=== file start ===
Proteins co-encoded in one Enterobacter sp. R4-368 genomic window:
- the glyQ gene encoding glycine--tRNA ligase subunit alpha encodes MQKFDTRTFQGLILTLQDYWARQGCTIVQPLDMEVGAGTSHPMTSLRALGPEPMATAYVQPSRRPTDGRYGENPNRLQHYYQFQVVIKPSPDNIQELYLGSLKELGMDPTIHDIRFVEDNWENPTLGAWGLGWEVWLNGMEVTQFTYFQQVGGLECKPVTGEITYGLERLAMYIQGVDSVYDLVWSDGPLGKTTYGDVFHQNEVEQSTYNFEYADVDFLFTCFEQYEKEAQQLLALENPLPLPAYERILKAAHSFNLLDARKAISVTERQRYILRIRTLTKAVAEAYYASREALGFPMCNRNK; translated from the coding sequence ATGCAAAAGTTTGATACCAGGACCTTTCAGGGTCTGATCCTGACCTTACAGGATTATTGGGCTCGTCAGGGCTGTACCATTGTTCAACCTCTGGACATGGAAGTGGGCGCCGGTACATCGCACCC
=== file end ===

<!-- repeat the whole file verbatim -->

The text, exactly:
Proteins co-encoded in one Enterobacter sp. R4-368 genomic window:
- the glyQ gene encoding glycine--tRNA ligase subunit alpha encodes MQKFDTRTFQGLILTLQDYWARQGCTIVQPLDMEVGAGTSHPMTSLRALGPEPMATAYVQPSRRPTDGRYGENPNRLQHYYQFQVVIKPSPDNIQELYLGSLKELGMDPTIHDIRFVEDNWENPTLGAWGLGWEVWLNGMEVTQFTYFQQVGGLECKPVTGEITYGLERLAMYIQGVDSVYDLVWSDGPLGKTTYGDVFHQNEVEQSTYNFEYADVDFLFTCFEQYEKEAQQLLALENPLPLPAYERILKAAHSFNLLDARKAISVTERQRYILRIRTLTKAVAEAYYASREALGFPMCNRNK; translated from the coding sequence ATGCAAAAGTTTGATACCAGGACCTTTCAGGGTCTGATCCTGACCTTACAGGATTATTGGGCTCGTCAGGGCTGTACCATTGTTCAACCTCTGGACATGGAAGTGGGCGCCGGTACATCGCACCC